While other 12-year-olds were skateboarding and playing video games, young Travis Post was watching Martin Yan and other chefs on cooking shows, and folding dumplings in cooking classes with Arizona housewives. This chef’s love of Chinese food runs very deep.
Now, more than 20 years later, he’s channeled that love into realizing his dream: Plenty of Clouds, his and wife Lisa Zack’s Chinese restaurant on Capitol Hill, opened in July.
Post and Zack are relative newcomers to Seattle. Post left Arizona for New York City, met Zack there, then moved here three years ago in an effort to be closer to West Coast family and find an awesome, affordable (cue the groans from lifelong Seattleites) city, he says. They’re both restaurant vets: He’s the chef, she’s the front-of-house, behind-the-scenes whiz. In Seattle, Post started cooking for Ethan Stowell; when Anchovies & Olives closed its doors at the end of 2017, he decided that dining room would be the right fit for Plenty of Clouds.
The name, which fits right in with Seattle’s ethos, is a nod to the two regions of China he draws inspiration from: Szechuan, which is known as “the land of plenty,” and Yunnan, which means “below the clouds.” The food is not Americanized Chinese, though as a non-Chinese person he’s hesitant to call it authentic, despite having traveled and eaten extensively through China. “I like to cook the food I want to eat,” Post says. “I hope other people are going to want to eat that, too. I cooked primarily Italian food for 15 years, but I’ve never stepped foot in Italy. Nobody’s ever asked if I was Italian. It’s about what you personally connect with—I feel like, in my eyes, our food is respectful and not fusion.”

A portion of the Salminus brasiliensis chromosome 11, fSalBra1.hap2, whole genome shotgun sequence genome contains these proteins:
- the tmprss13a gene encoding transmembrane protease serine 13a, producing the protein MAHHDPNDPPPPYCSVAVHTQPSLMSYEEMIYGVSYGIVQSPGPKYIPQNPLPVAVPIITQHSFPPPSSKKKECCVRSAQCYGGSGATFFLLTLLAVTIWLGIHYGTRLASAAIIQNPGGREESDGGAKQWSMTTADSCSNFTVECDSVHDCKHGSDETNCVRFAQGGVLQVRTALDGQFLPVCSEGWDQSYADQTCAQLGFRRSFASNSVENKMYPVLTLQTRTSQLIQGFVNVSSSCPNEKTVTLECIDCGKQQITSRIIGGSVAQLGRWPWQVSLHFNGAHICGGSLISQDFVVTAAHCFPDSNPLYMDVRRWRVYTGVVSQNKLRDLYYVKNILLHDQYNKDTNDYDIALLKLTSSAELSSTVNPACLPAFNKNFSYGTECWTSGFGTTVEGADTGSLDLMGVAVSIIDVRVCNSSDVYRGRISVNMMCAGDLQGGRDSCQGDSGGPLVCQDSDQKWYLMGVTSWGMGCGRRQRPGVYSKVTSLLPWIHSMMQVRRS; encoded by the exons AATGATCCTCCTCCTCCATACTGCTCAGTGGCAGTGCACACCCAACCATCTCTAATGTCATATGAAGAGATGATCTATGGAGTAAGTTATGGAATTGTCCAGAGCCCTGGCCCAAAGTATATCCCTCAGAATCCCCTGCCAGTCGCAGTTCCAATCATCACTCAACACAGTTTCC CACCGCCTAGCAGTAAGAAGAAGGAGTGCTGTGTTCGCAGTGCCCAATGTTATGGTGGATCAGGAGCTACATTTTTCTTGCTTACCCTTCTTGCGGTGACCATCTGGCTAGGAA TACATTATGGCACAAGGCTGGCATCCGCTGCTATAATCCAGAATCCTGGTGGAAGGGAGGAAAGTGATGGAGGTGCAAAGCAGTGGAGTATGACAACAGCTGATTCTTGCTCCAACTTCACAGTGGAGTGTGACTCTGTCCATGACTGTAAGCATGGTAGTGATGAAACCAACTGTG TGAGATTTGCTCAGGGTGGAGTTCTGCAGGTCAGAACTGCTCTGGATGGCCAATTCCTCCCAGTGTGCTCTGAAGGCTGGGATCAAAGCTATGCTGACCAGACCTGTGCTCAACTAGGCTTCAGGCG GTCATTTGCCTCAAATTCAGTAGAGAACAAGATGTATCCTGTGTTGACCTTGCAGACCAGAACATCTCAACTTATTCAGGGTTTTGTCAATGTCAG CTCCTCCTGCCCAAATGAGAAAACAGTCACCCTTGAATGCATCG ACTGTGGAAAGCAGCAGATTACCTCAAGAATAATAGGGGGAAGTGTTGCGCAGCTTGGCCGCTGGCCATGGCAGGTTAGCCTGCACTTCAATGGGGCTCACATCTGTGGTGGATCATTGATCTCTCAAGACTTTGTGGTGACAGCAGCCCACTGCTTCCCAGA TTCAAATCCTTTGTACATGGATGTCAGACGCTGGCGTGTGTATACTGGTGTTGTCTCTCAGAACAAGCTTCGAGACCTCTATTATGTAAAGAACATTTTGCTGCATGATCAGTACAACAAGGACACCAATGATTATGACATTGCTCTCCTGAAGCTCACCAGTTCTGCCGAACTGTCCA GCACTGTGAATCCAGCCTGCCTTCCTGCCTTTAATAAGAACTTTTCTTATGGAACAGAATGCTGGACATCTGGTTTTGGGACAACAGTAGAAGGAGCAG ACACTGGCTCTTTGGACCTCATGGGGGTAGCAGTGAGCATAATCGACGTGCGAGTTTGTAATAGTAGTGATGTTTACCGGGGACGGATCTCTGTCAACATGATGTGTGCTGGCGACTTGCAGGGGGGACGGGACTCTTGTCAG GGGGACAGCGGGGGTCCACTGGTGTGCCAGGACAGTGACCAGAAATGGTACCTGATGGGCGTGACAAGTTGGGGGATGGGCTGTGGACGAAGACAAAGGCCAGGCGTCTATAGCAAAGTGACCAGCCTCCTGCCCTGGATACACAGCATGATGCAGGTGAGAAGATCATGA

TRAVELING MAN: Travis Post, chef/owner at Plenty of Clouds, has been inspired by his travels in China.
In fact, Post has a reference point, a travel memory, for each dish on the menu, from the amazingly textural dried beef salad with pea shoots and crunchy fava beans ($12) to the tongue-tingling chicken legs ($11), which incorporate the high-quality Szechuan peppercorns that American audiences may not be familiar with. The food here isn’t unbearably spicy—Post says that’s a misconception of Szechuan food in general—but it is a sensation: boldly flavored, spiced accordingly. Bring your family and order for the table; these are dishes best eaten in a group of all ages and shared generously.
Capitol Hill, 1550 15th Ave.; 206.279.5900